Parenting styles, as defined by Diana Baumrind are strategies that parents use in their child-rearing. Those styles are Authoritarian, Authoritative, Permissive, and Uninvolved. Let’s take a deeper look into these 4 parenting styles.
Authoritarian- very strict rules, these kinds of parents have rules for their children with no flexibility to them. You can think of this kind of parenting as the parent who says, “It’s my way or the highway.” There are just too many boundaries. Children who grow up with this style will rebel more often both at home as they grow and as adults. It creates defiance of rules. The authoritarian style is often associated with not having much warmth toward your child. An example of what this looks like is a child asking your permission to stay out later but you refuse to consider or talk through the request.
Authoritative- these parents are warm towards their children and have rules but the rules aren’t so strict or rigid that it doesn’t allow for any flexibility. It teaches them what is and is not okay. It provides children with good problem-solving skills. An example of this could be that your child asks you if they can stay out later with their friends. You listen to why they would like to stay out later and make a decision together. Authoritative parents are allowed to have rules that don’t change the idea that it doesn’t happen with every rule or request. This kind of parenting leads to a child who follows rules but also knows how to problem solve and accepts and shows love to others.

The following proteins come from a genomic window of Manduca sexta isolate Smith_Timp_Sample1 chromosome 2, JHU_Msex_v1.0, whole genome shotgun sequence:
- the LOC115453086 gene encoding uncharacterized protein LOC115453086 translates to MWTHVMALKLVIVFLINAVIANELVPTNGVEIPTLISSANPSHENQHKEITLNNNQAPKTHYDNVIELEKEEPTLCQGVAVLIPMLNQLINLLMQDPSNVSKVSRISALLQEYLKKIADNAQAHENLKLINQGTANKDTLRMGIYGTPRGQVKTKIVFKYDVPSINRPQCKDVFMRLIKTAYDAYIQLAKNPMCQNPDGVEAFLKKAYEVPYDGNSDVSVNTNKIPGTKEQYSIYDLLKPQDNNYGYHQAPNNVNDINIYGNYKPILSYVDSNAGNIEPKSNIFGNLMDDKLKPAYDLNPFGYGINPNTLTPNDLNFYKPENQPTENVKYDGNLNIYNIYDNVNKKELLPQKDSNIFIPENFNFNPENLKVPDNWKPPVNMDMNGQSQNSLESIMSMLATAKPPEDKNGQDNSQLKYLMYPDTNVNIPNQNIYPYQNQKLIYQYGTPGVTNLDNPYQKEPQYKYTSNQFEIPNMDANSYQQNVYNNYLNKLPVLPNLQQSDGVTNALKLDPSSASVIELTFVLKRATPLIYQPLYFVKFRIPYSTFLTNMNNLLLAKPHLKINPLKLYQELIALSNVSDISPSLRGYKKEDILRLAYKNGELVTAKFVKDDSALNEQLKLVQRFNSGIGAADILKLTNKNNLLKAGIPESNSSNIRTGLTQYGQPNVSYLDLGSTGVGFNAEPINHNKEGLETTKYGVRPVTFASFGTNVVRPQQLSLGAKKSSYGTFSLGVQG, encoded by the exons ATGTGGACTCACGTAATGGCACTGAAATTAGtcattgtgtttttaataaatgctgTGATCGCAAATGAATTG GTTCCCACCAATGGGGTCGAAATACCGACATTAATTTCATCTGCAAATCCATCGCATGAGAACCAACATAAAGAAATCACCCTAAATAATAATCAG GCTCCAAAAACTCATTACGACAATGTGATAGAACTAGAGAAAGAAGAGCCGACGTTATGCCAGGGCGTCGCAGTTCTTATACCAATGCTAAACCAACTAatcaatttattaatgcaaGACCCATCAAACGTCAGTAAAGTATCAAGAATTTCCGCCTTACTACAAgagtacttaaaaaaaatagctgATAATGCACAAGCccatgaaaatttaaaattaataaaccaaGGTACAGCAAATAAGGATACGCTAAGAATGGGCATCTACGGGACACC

Permissive- These parents are warm towards their children but often don’t have many rules. They fear children being upset with them, so it is a very loose and unstructured environment. The permissive parent would always say “yes” to the child in response to their requests. For example, a permissive parent would let children go and play as they please with little to no accountability. This kind of parenting often leads to children not respecting rules because they have not been taught that they are important. They often just expect everyone to approach them and their actions with love and warmth.
Uninvolved- The uninvolved parent shows little to no warmth or appropriate attention and are often neglectful. The uninvolved parent doesn’t take interest in their children. It is also the most harmful. An example of this is a parent who may do very basic things like feed the children but ignore all other needs. It is also associated with showing little interest in your children. Since this kind of parenting is associated with neglect the children learn to be independent but are surrounded by the need to survive.
It has been shown that children who grow up with parents whose parenting style most aligns with the authoritative parenting style do best in their learning, growing, and transitioning through the childhood years and into adulthood.
It can also be helpful to identify the style of your parents. We are likely to be similar to our parents. If you find you don’t currently have the authoritative style, start making small changes that will bring you closer to what that means for you and your children.